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Rodeo organizers face state enforcement action as attendee tests positive for COVID-19

The positive test involved an infectious person who attended the North Star Stampede in Itasca County from July 24-26.

EFFIE, Minn. — The Minnesota Department of Health (MDH) is urging people who attended the North Star Stampede in Itasca County from July 24-26 to be on the lookout for potential symptoms of COVID-19, after learning an infectious person was in attendance.

Attorney General Keith Ellison is also bringing an enforcement action against rodeo organizers, after state officials said "thousands" of people were in attendance, against the state's executive order on large gatherings.

MDH said the person developed symptoms on July 27 and tested positive for COVID-19 that day. Health officials say people can be infectious for several days before symptoms appear, leading MDH to believe the person was infectious while at the event.

"We know there were many, many people at this event, so there's certainly the possibility of other exposures. We don't know how many, we're still doing the follow-up investigation, but we just want to get the word out right now given the number of people at that event," Minnesota Health Commissioner Jan Malcolm said in a conference call with reporters on Friday. 

No other illnesses connected to the event have been reported so far; however health officials note that the incubation period for COVID-19 can be as long as 14 days.

Many people attending the rodeo were not wearing masks or social distancing, according to MDH Infectious Disease Director Kris Ehresmann.

"We want to just encourage anyone who was at that ... event to be vigilant, watch for symptoms, get tested if you do develop symptoms. We would urge you to limit public activities for the next 14 days," Malcolm said.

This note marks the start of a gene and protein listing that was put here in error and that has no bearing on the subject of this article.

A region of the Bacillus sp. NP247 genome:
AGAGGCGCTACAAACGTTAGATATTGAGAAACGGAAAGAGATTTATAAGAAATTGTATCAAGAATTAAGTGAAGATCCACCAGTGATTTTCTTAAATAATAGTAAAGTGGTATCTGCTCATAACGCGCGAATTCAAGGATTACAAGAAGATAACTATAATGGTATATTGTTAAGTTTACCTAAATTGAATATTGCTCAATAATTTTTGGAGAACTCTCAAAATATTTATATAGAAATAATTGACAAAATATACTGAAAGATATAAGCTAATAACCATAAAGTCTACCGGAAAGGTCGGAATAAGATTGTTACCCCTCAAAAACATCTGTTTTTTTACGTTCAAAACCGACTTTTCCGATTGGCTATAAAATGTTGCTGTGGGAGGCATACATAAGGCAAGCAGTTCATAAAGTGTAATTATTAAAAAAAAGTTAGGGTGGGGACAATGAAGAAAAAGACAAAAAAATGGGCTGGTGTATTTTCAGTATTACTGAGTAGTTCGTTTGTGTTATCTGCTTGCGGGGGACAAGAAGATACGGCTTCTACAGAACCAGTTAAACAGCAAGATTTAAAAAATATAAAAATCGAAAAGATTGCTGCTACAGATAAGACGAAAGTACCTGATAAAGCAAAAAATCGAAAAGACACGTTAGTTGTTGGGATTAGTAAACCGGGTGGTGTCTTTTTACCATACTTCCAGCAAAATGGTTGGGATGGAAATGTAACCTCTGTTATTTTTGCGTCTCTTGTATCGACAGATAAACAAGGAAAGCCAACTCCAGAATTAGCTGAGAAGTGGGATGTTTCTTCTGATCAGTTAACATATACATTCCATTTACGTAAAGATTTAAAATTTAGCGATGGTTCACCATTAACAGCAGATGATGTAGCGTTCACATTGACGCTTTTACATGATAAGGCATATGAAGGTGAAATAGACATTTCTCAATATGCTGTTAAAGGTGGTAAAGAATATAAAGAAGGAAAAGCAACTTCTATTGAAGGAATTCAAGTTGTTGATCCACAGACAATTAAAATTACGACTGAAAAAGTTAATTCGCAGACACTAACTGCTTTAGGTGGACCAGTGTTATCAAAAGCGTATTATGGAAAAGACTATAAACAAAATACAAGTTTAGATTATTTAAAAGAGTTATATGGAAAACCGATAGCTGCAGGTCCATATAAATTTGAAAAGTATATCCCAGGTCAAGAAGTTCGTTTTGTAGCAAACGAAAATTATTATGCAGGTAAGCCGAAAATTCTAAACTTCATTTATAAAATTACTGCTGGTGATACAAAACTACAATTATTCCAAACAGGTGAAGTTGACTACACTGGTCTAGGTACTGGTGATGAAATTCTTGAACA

In a news release detailing its enforcement action, the Attorney General's office alleged that North Star Ranch, LLC "carelessly allowed large crowds to attend its annual three-day rodeo without taking required safety precautions against the spread of COVID-19." 

State officials, including the Attorney General's Office and MDH, had spoken to rodeo organizers about safety precautions in the days prior to the event, according to the news release. However, Ellison's office noted that organizers later posted to the rodeo's Facebook group saying: "The North Star Stampede will take place with no spectators.  If people would like to come and protest against this ridiculous Government Over Reach, feel free to do so, I will not stand in the way of peoples ‘Right to Assemble.’"

The Attorney General's Office said, despite the claim of "no spectators," there were still "many attendees that entered the rodeo event venue on July 24, 25, and 26 congregated in the bleachers surrounding the dirt arena and watched each day’s rodeo competitions. Once it accepted people inside, the rodeo accepted 'donations' and sold programs to attendees listing the rodeo’s events."

A complaint filed in the enforcement action included photos of the crowds in attendance, as well as a photo of a sign posted at the rodeo's entrance on July 24, notifying attendees they were entering at their own risk, and stating that rodeo organizers were not responsible for any injuries or illness.

Credit: Minnesota Attorney General's Office
A photo posted in the Minnesota Attorney General's Office enforcement action documents shows a sign allegedly posted outside the North Star Stampede on July 24, 2020.

Ellison's action against rodeo organizers asks a court for up to $25,000 in civil penalties, as well as other potential damages and restitution.

"Stopping the spread of COVID-19 is everyone's responsibility. It's in all Minnesotans' interest for businesses and events to comply with the law and the Governor’s executive orders so that we can protect ourselves, our loved ones, our communities, and our livelihoods," Ellison said in a statement.

Rodeo organizers have not commented publicly on the enforcement action thus far.

This is the first action brought by the Attorney General's Office against an entertainment venue to enforce Executive Order 20-74, which requires certain businesses to develop COVID-19 plans and follow certain health guidance. Such orders have the force of law during the COVID-19 peacetime emergency.